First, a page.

3

There's a bit of confusion: when the documentation says "PNaCl and NaCl work on ARM", it means the part that runs inside of Chrome which users would use. The SDK is currently only built for x86-64 Windows/Linux/OSX, and not for ARM. The main reason is that it's never been requested, probably because ARM machines are quite slow compared to usual development ...


3

As others have mentioned, you're using a C-string, which must be NULL-terminated. When you call pp::VarDictionary::Set, the parameters are pp::Vars, and you're taking advantage of an implicit conversion constructor from C-string to pp::Var. If instead you make plaintext a std::string or use pp::VarArrayBuffer, this won't be necessary. PostMessage() is ...


2

The entire contents of your packaged app are available to both JavaScript and NaCl code via http requests. If you use the nacl_io library then you can also access all the files using standard POSIX file APIs by first mounting the contents of the package somewhere if your virtual filesystem: e.g: // Mount the http root at /mnt/package/ mount("/", ...


2

2013 and 2014 models support PNACL. 2013 models: only support up to pepper29 2014 models: only support up to pepper33. I hope this information help you.


2

Yes, I think the solution you've described will mostly work, though you may need to load the image using an <embed src="..." type="image/jbig2"> instead of <img>. Basically, you will: Compile the JBig2 decoder using the Native Client SDK Add the PPAPI plugin entry point. See any of the examples in the NaCl SDK, or the tutorial here. In your ...


2

As I suggested here, I believe what you are trying to do is not possible. A NaCl module can only be loaded in an embed element. The reason it works when you type it as a URL is that a HTML page is automatically created for you with an embed element that fills the page. Here is a potential workaround: modify your Chrome extension to use a content script. ...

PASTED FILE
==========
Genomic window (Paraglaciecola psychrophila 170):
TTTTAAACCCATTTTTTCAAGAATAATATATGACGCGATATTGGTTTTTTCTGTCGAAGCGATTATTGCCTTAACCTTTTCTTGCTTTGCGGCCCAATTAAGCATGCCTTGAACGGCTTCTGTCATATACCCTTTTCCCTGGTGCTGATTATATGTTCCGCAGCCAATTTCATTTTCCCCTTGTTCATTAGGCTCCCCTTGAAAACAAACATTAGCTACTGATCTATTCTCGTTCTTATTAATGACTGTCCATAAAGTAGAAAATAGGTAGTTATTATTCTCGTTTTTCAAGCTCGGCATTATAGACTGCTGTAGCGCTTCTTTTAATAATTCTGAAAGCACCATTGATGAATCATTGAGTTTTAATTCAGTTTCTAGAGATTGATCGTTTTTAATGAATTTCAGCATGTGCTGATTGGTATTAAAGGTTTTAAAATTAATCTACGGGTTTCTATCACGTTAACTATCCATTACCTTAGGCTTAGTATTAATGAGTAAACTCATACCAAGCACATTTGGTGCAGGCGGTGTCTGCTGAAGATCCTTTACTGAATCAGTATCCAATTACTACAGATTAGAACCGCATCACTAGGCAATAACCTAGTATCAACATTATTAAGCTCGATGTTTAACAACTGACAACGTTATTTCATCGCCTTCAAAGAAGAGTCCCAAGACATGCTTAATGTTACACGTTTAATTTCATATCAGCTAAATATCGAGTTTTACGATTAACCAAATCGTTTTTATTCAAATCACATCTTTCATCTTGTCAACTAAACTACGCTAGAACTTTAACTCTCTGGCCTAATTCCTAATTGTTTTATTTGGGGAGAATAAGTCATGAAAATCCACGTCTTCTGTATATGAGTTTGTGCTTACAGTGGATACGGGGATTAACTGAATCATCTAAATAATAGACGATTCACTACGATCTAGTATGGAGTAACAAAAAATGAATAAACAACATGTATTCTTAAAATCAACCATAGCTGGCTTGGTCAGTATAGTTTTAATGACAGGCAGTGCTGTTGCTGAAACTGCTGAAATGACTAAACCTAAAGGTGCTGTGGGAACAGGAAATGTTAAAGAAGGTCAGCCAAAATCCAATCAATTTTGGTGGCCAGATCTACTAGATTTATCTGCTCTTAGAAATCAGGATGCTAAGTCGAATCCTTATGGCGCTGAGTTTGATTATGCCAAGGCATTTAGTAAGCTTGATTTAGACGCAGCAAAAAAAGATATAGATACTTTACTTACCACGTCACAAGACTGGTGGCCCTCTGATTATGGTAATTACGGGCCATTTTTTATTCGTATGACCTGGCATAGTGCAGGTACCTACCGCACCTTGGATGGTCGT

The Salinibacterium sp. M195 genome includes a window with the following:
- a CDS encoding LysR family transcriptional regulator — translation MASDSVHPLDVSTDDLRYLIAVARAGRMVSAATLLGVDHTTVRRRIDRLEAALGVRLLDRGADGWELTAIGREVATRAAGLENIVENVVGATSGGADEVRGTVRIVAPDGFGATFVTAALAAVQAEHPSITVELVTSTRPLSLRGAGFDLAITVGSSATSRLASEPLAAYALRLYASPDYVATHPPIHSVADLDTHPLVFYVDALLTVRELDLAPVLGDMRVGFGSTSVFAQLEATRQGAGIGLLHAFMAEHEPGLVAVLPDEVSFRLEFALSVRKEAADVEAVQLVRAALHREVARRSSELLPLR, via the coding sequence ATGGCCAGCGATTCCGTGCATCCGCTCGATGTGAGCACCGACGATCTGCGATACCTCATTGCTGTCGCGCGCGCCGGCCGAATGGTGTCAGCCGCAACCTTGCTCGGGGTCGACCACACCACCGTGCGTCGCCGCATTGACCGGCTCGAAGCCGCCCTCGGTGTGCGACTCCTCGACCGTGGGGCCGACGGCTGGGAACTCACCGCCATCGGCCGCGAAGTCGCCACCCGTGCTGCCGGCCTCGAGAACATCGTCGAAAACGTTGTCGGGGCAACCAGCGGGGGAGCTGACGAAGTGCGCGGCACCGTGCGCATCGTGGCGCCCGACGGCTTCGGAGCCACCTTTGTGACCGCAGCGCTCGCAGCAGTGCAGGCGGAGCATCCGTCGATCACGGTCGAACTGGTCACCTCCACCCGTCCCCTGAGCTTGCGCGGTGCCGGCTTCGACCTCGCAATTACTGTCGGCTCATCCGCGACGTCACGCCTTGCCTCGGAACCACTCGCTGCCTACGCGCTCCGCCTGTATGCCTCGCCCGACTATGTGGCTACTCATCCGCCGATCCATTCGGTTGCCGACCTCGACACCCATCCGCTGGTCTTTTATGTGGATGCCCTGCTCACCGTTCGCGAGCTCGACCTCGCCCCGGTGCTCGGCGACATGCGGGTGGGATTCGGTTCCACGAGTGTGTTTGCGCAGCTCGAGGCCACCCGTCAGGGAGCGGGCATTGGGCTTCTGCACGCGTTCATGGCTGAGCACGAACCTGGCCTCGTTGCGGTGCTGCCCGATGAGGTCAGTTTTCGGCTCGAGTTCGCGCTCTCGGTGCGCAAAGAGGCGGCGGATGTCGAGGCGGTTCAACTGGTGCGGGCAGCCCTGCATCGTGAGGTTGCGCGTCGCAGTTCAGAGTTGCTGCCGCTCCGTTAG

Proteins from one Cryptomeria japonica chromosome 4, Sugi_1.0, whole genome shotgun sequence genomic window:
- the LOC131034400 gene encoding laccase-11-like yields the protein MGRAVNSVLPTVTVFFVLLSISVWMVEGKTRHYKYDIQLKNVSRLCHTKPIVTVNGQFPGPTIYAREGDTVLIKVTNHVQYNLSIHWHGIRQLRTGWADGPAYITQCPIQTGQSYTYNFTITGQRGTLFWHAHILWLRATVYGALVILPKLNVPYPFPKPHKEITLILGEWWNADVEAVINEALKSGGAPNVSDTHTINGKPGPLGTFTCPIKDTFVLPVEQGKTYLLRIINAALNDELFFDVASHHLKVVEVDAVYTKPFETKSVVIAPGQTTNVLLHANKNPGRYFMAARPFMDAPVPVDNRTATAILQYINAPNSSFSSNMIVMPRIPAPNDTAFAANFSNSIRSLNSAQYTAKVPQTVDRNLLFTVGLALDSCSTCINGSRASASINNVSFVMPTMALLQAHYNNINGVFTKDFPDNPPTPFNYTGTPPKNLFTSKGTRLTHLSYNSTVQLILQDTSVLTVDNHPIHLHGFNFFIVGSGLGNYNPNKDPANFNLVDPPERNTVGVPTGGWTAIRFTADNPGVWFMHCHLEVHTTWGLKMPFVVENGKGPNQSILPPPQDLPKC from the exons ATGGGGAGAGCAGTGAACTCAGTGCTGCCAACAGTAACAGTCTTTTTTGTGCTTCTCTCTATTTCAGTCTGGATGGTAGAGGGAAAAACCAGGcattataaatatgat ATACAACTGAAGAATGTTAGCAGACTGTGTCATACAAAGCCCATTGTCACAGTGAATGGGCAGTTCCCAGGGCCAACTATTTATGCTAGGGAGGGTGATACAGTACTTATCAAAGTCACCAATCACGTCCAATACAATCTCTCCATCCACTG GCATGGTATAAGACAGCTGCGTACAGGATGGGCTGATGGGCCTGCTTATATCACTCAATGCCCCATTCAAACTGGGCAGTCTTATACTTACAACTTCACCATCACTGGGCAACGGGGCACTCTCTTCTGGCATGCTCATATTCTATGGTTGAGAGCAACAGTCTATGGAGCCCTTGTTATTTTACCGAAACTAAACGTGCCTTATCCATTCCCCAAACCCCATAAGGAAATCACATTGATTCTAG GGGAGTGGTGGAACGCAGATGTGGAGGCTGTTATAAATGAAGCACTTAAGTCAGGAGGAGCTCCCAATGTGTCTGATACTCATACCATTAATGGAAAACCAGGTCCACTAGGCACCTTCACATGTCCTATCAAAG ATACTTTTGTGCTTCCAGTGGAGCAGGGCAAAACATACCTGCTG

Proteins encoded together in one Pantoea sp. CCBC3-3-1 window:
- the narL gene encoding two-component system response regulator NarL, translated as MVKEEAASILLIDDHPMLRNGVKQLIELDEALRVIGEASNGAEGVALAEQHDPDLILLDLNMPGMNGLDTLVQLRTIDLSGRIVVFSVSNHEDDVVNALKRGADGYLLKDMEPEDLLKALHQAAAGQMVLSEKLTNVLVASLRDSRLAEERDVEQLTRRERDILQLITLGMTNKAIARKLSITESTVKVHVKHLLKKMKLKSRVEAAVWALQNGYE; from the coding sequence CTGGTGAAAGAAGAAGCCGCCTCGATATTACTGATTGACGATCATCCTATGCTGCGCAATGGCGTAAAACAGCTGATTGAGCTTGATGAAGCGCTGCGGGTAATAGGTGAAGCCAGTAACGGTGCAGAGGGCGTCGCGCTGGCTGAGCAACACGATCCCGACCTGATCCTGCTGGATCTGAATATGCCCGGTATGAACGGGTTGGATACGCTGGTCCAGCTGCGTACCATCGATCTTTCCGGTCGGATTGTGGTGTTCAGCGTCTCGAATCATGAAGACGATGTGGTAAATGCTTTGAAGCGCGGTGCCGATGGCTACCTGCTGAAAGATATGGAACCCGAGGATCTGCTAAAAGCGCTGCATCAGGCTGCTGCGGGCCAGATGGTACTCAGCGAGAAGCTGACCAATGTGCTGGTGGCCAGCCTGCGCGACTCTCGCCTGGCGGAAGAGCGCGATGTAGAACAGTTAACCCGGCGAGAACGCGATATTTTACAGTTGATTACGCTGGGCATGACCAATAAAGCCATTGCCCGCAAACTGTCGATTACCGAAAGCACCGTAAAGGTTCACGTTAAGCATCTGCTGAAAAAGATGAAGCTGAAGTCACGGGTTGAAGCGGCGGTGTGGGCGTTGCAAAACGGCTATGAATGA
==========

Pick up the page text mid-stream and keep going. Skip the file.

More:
2

See "Running a plugin in Chrome": http://www.chromium.org/developers/design-documents/pepper-plugin-implementation You need to use the --register-pepper-plugins command-line flag. Note that: Running .dll plugins is not a supported way to ship to Chrome users. It's fine for testing, but to ship your plugin to users, you need to use the NaCl or PNaCl ...


2

By default the PNaCl toolchain builds with a downloaded binary of clang because Google's automated builders run Ubuntu 12.04, and the gcc on those systems cannot build recent versions of LLVM. So there are 2 options: If you used Chromium's depot_tools to get the Native Client sources, you can easily get a copy of the same compiler the builders use: from the ...


2

For now there is no official port of Intel TBB for NaCl, and the project team at Intel (which I work in) is unaware of any unofficial one either.


2

PNaCl expects everything to be build as static libraries, not shared, though that's being worked on. For most projects the effort of targeting PNaCl will involve creating a static library build, and setting CC/CXX to pnacl-clang/pnacl-clang++. Open source projects are often already ported on naclports (and regression-tested), but it looks like leptonica ...


2

You're correct that there is no way to access WinAPi from a PPAPI plugin, and that you'll need a separate application to do that. The easiest way to communicate with a native application from a Chrome extension is Native Messaging: https://developer.chrome.com/extensions/nativeMessaging If you wish to draw on a page, you will have to use HTML. ...